Over the past year or so, surveillance issues have become more visible to the public, especially forms of what Australian computer scientist Roger Clarke calls “dataveillance," or the systematic collection and analysis of individual’s personal data.
But is there an element of surveillance which an individual may find acceptable – or even desirable?
From domestic surveillance conducted in the US by the National Security Agency’s PRISM project to FAIRVIEW (the international version of PRISM) to ECHELON (the global surveillance system operated by the US, UK and Australia), numerous government programs exist to monitor our digital traces.
Understandably, many civil libertarian organisations are disappointed and angry about these kinds of systems, pointing to their negative consequences. But how ordinary citizens experience and understand surveillance is less clear cut.
I always feel watched …
Generally speaking, most citizens are aware that they are under some form of surveillance.
Surveys from the US and Canada show that many people claim a strong knowledge of the technological systems implicated in surveillance, such as the Global Positioning System (GPS). Awareness of highly visible physical measures of surveillance, such as closed-circuit television (CCTV) cameras is also relatively high.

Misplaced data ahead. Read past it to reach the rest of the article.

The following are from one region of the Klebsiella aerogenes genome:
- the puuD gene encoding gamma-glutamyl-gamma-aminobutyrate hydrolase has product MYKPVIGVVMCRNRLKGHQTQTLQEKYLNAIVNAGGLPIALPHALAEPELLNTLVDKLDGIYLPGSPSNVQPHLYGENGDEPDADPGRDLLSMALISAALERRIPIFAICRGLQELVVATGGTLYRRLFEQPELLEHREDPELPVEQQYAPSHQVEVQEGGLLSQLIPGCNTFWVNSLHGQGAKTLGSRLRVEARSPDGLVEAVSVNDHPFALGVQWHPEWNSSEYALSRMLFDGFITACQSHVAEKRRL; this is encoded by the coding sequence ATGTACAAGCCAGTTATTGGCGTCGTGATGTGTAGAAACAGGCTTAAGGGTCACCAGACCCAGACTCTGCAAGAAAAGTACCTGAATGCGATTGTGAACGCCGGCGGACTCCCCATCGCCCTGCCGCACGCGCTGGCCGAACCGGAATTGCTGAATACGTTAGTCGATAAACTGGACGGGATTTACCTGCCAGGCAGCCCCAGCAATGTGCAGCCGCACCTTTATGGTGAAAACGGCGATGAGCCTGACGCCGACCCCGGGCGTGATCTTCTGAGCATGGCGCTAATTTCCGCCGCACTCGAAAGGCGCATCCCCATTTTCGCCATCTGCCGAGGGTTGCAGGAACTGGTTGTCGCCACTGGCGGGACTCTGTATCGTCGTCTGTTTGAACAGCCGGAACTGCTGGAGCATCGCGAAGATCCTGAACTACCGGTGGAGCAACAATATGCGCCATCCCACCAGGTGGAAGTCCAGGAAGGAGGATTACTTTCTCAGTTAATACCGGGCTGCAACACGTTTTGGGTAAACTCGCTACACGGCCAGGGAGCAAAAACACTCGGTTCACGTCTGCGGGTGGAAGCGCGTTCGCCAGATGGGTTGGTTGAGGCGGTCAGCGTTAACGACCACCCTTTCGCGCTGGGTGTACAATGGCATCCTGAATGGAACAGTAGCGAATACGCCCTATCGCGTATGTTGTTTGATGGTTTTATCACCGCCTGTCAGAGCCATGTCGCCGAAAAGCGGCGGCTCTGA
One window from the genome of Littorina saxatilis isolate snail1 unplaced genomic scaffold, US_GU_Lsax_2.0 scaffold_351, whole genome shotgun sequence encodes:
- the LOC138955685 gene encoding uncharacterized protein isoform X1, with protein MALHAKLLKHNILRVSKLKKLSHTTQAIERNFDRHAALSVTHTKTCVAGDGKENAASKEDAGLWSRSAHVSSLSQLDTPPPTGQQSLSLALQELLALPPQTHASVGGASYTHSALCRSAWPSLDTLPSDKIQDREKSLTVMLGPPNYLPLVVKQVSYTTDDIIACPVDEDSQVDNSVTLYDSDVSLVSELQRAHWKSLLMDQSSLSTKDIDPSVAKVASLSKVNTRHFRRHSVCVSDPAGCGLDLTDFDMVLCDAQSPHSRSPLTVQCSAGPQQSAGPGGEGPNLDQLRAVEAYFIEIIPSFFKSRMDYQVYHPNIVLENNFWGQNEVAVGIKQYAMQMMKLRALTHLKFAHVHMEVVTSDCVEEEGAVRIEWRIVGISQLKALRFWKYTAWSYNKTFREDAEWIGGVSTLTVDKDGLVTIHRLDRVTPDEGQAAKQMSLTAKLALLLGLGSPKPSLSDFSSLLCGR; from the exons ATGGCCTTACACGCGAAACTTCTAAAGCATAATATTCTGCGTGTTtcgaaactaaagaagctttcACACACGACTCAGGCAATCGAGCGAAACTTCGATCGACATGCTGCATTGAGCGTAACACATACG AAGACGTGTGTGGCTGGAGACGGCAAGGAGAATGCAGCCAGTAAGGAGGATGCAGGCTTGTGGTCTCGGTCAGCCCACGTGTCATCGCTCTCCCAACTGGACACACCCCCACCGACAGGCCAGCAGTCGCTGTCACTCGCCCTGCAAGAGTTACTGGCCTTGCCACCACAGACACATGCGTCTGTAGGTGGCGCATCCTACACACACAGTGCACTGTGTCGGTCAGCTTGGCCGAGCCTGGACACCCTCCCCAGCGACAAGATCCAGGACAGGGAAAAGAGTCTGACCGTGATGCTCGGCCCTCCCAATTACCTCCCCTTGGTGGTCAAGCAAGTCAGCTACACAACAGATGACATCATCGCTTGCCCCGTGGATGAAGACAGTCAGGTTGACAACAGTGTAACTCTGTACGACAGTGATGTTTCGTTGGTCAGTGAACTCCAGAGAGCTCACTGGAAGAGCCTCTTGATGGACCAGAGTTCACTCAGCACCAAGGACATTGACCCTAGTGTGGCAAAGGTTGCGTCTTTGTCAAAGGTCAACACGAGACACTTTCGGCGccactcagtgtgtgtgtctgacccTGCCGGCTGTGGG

However, fewer surveyed individuals had a strong understanding of the privacy laws and regulations governing their personal data. This is particularly concerning given that many of the most pervasive sites of dataveillance occur through everyday, mundane digital engagements – most notably social media.
Anyone who has access to your social media profile may know what you are doing, when, with whom, and where – providing countless opportunities for surveillance. Such information may also go viral: we’ve seen it in Facebook parties that go awry, or in the unwanted attention some political candidates' personal hobbies receive.
Not all social media surveillance are so obvious. Companies also get enormous amounts of personal data by watching your browsing activity. This can be distributed and used by unknown third parties, including government or private enterprise.
A good example of this is targeted advertising, which uses an individual’s browsing history to target them with consumer items thought to be of interest.
Many of us can easily imagine a scenario of surveillance where the state invades every aspect of our personal life, as depicted in the film Enemy of the State or in George Orwell’s 1984. But this is hardly necessary given the amount an individual may share voluntarily – and perhaps without a thought – on social media.